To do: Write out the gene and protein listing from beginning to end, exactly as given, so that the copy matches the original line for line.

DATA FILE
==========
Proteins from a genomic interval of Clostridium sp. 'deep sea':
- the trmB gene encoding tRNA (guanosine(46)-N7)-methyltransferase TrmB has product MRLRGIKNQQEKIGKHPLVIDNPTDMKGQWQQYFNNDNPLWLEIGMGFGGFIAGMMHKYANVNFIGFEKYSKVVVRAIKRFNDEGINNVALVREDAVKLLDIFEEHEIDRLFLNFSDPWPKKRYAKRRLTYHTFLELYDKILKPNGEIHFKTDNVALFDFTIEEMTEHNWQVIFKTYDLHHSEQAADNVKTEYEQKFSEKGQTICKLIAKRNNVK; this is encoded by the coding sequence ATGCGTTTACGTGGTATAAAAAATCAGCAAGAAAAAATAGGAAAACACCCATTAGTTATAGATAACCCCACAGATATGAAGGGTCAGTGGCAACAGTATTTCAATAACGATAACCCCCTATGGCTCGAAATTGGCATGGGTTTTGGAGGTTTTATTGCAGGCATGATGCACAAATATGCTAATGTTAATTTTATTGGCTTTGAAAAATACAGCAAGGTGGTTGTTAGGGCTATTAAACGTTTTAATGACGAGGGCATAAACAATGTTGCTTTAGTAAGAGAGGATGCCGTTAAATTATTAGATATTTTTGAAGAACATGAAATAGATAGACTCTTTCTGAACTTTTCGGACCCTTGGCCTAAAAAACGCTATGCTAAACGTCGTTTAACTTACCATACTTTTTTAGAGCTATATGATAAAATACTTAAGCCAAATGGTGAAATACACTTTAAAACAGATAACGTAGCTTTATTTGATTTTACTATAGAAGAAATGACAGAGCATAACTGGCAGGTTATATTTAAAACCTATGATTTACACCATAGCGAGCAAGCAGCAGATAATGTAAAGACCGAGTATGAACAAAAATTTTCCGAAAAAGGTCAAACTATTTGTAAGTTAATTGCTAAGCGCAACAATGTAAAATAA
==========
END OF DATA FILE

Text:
Proteins from a genomic interval of Clostridium sp. 'deep sea':
- the trmB gene encoding tRNA (guanosine(46)-N7)-methyltransferase TrmB has product MRLRGIKNQQEKIGKHPLVIDNPTDMKGQWQQYFNNDNPLWLEIGMGFGGFIAGMMHKYANVNFIGFEKYSKVVVRAIKRFNDEGINNVALVREDAVKLLDIFEEHEIDRLFLNFSDPWPKKRYAKRRLTYHTFLELYDKILKPNGEIHFKTDNVALFDFTIEEMTEHNWQVIFKTYDLHHSEQAADNVKTEYEQKFSEKGQTICKLIAKRNNVK; this is encoded by the coding sequence ATGCGTTTACGTGGTATAAAAAATCAGCAAGAAAAAATAGGAAAACACCCATTAGTTATAGATAACCCCACAGATATGAAGGGTCAGTGGCAACAGTATTTCAATAACGATAACCCCCTATGGCTCGAAATTGGCATGGGTTTTGGAGGTTTTATTGCAGGCATGATGCACAAATATGCTAATGTTAATTTTATTGGCTTTGAAAAATACAGCAAGGTGGTTGTTAGGGCTATTAAACGTTTTAATGACGAGGGCATAAACAATGTTGCTTTAGTAAGAGAGGATGCCGTTAAATTATTAGATATTTTTGAAGAACATGAAATAGATAGACTCTTTCTGAACTTTTCGGACCCTTGGCCTAAAAAACGCTATGCTAAACGTCGTTTAACTTACCATACTTTTTTAGAGCTATATGATAAAATACTTAAGCCAAATGGTGAAATACACTTTAAAACAGATAACGTAGCTTTATTTGATTTTACTATAGAAGAAATGACAGAGCATAACTGGCAGGTTATATTTAAAACCTATGATTTACACCATAGCGAGCAAGCAGCAGATAATGTAAAGACCGAGTATGAACAAAAATTTTCCGAAAAAGGTCAAACTATTTGTAAGTTAATTGCTAAGCGCAACAATGTAAAATAA